The Real Effects of Financial Constraints: Evidence from a Financial Crisis
Cornell University; National Bureau of Economic Research (NBER)
John R. Graham
Duke University; National Bureau of Economic Research (NBER)
Campbell R. Harvey
Duke University - Fuqua School of Business; National Bureau of Economic Research (NBER); Duke Innovation & Entrepreneurship Initiative
December 21, 2009
Journal of Financial Economics (JFE), Forthcoming
We survey 1,050 CFOs in the U.S., Europe, and Asia to directly assess whether their firms are credit constrained during the global financial crisis of 2008. We study whether corporate spending plans differ conditional on this survey-based measure of financial constraint. Our evidence indicates that constrained firms planned deeper cuts in tech spending, employment, and capital spending. Constrained firms also burned through more cash, drew more heavily on lines of credit for fear banks would restrict access in the future, and sold more assets to fund their operations. We also find that the inability to borrow externally caused many firms to bypass attractive investment opportunities, with 86% of constrained U.S. CFOs saying their investment in attractive projects was restricted during the credit crisis of 2008. More than half of the respondents said they canceled or postponed their planned investments. Our results also hold in Europe and Asia, and in many cases are stronger in those economies. Our analysis adds to the portfolio of approaches and knowledge about the impact of credit constraints on real firm behavior.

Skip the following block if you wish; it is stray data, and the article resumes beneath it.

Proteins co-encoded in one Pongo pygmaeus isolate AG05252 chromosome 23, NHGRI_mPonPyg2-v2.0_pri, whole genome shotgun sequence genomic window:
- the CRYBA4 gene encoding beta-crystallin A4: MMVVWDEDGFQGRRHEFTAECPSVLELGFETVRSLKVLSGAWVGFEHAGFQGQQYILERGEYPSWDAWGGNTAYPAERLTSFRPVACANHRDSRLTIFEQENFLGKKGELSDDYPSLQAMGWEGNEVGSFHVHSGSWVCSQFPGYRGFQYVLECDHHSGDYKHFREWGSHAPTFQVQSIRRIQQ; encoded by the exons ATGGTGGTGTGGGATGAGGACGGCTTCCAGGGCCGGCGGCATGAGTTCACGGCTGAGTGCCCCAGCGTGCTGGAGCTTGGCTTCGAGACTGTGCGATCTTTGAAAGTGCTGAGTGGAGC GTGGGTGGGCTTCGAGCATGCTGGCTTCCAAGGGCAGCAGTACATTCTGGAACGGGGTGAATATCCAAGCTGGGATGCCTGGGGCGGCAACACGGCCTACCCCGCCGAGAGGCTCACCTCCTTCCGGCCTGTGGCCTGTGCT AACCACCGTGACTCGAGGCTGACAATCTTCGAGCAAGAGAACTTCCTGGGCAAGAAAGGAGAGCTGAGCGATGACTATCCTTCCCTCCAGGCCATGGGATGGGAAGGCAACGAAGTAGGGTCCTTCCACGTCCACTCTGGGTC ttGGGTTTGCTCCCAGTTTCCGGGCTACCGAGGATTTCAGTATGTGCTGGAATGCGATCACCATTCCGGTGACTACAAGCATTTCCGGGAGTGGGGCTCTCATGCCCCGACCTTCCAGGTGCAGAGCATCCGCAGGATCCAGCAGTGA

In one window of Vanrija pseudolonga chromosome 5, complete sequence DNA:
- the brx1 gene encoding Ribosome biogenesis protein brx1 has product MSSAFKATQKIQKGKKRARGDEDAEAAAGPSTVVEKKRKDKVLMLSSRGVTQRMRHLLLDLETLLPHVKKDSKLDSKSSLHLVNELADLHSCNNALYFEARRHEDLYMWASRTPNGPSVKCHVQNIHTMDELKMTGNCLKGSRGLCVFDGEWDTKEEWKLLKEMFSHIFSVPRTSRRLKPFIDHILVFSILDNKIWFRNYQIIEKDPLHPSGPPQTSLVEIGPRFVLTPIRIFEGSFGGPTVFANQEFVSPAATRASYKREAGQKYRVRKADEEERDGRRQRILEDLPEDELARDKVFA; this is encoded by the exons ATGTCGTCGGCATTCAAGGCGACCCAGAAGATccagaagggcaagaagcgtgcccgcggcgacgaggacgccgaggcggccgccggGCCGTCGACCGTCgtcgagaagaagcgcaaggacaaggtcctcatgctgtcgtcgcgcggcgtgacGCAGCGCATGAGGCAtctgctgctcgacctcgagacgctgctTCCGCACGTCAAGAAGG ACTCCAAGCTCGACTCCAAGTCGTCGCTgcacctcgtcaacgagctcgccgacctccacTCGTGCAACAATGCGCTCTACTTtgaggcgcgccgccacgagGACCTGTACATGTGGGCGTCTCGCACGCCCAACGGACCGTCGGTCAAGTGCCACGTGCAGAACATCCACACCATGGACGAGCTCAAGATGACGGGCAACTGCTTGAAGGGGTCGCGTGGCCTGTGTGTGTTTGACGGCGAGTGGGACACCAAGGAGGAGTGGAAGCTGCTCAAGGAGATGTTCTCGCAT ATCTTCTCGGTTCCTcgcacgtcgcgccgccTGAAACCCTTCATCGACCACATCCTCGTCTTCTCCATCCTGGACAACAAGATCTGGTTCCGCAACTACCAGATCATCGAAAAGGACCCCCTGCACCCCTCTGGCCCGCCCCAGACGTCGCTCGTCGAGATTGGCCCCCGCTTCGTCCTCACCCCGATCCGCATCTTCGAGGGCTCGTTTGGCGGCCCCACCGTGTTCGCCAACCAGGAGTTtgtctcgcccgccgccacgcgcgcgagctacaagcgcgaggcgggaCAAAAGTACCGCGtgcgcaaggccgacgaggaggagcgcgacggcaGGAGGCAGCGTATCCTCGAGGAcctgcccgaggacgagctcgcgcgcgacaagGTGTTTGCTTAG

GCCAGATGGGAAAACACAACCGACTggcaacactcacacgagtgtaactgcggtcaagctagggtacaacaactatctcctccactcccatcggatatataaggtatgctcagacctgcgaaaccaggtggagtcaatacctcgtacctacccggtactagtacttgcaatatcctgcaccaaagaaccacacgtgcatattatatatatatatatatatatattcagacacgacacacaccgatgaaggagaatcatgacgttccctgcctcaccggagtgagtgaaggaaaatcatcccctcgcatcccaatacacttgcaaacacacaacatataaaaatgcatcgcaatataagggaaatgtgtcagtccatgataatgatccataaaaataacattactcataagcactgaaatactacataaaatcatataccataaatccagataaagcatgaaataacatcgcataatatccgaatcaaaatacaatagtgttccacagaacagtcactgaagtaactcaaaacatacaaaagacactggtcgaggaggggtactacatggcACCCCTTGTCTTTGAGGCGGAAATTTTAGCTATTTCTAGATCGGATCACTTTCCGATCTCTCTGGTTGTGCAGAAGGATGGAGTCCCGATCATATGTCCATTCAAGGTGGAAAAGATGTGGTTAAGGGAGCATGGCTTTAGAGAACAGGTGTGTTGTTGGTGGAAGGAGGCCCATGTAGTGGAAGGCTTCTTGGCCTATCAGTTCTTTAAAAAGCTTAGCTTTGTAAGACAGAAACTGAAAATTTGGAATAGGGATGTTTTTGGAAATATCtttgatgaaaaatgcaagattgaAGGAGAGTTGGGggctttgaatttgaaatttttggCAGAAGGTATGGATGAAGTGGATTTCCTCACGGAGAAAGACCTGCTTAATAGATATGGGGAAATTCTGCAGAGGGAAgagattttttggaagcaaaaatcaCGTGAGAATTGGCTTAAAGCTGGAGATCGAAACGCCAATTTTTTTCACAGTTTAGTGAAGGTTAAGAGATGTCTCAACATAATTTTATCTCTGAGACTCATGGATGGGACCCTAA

Number of Pages in PDF File: 38
Keywords: Financial crisis, financing constraints, investment spending, liquidity management, matching estimators
JEL Classification: G31
Date posted: December 22, 2008 ; Last revised: December 26, 2009
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